Q: I was seeing today the veteran players telling the younger players how they warm up before practice. How have the older players been helping the newcomers as the team gets ready to start the year?

A: "We had a practice yesterday that I thought was really good. For the first time in a while, we did -- like you said -- have our older guys step up and show the younger guys and really lead by example. It's done in different ways. Some guys are vocal. Some guys are quiet and just show up and work hard every day. We have remarkable players on this team, and we're really trying to do remarkable things. In order for that to happen, it does require some leadership. Everywhere teams that are successful -- from football down to hockey -- there's always a leader. We're finally starting to exhibit that."

Q: What's it like for you as a coach to get another season underway? Is it exciting or just part of the whole process?

A: "Yes, I'm excited to start the season, but for me, it's always looking for ways to improve, always trying to create practices where the guys stay focused, always looking for things in individual hits where guys can improve even in just little meticulous details. As a coach, yes, it's great. I'm looking forward to competition, but my greater focus is on the whole circumference of the program."

Q: I saw it was Hunter's birthday today. The first time he celebrated his birthday with the Vols was on the preseason team training in Hawaii in 2011. What did you take away from that trip?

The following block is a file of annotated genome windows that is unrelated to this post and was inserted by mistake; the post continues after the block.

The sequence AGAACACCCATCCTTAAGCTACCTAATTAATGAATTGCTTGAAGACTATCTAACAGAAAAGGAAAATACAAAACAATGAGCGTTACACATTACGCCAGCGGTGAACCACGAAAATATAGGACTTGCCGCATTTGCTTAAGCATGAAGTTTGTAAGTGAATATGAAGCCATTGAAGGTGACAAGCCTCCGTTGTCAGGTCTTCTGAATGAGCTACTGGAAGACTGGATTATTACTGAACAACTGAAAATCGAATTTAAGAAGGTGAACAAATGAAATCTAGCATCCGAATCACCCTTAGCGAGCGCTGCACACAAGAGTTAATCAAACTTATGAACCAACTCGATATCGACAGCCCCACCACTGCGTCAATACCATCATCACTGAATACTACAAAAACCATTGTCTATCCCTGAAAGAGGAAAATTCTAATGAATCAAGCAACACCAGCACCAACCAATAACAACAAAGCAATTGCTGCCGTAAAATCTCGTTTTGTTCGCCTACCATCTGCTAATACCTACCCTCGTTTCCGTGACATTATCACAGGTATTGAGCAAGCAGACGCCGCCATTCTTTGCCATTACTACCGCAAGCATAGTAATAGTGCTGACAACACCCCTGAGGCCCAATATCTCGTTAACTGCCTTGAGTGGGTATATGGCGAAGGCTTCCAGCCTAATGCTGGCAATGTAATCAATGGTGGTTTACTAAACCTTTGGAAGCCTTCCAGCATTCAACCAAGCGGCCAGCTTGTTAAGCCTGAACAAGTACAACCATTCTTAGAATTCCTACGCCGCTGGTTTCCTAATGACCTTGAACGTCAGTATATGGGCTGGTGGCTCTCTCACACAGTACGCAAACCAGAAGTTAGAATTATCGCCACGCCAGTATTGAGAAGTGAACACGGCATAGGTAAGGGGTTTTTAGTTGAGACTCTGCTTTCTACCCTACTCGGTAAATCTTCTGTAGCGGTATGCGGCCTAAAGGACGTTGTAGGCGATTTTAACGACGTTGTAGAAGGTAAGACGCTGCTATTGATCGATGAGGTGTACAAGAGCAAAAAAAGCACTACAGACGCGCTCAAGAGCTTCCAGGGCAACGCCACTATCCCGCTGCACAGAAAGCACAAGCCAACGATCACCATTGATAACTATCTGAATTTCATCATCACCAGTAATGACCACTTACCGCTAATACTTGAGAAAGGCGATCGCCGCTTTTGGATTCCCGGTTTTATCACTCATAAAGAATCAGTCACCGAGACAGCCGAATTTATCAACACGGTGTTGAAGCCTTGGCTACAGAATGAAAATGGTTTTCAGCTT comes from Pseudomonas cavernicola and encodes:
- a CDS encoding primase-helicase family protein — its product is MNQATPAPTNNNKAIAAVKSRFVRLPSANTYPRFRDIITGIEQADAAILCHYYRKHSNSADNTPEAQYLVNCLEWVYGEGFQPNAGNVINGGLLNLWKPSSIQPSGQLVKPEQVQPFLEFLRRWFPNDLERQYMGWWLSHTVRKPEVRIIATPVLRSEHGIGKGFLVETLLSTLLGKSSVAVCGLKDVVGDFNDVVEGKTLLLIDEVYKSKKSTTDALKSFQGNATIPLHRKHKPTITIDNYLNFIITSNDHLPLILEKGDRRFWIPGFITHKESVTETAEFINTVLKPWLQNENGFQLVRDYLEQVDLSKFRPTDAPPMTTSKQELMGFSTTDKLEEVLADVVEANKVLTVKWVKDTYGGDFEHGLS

A: "I remember that our performance wasn't as enhanced as it needed to be. We showed up a little bit out of shape, but it was a great bonding time. I think those training trips can have a lot of great purposes, one of which is to bond, to get everyone on the same page and really know each other. Hopefully we'll get to do that again. Obviously with Hunter turning 21, there comes a sense of responsibility. The older you get, the wiser you are. I'm hoping one of those responsibilities is that he can lead this team."

Q: Just to kind of close it out here, the Australian Open gets going this week. Rhyne Williams just qualified for it. What are your memories of that Grand Slam?

A: "It's really hard. Some years I went to Australia and I hadn't played well leading up to it, and I made the quarterfinals. Other years, I was playing well leading up to it, and I played terrible. It is a very tough tournament. The surface has changed since I played. It was Rebound Ace, which was the rubber. Playing on the rubber was extremely difficult on your body. I have this vivid memory of guys losing toenails and toes were blue from sticking to the surface because it's summer there. It's a great tournament. I think it might be one of the hardest to win just because of the weather. In Melbourne, seasons change in the blink of an eye. It's notorious for wind and rain. It could be cold. It could be hot. Your offseason work with definitely show up in Australia.

"I'm really happy for Christopher Williams, who was our volunteer coach here, and Rhyne that they have an opportunity to play in the main draw. They've worked extremely hard. I know Christopher's been the consummate professional with him, trying to work on his mental game. I think Rhyne is buying into that."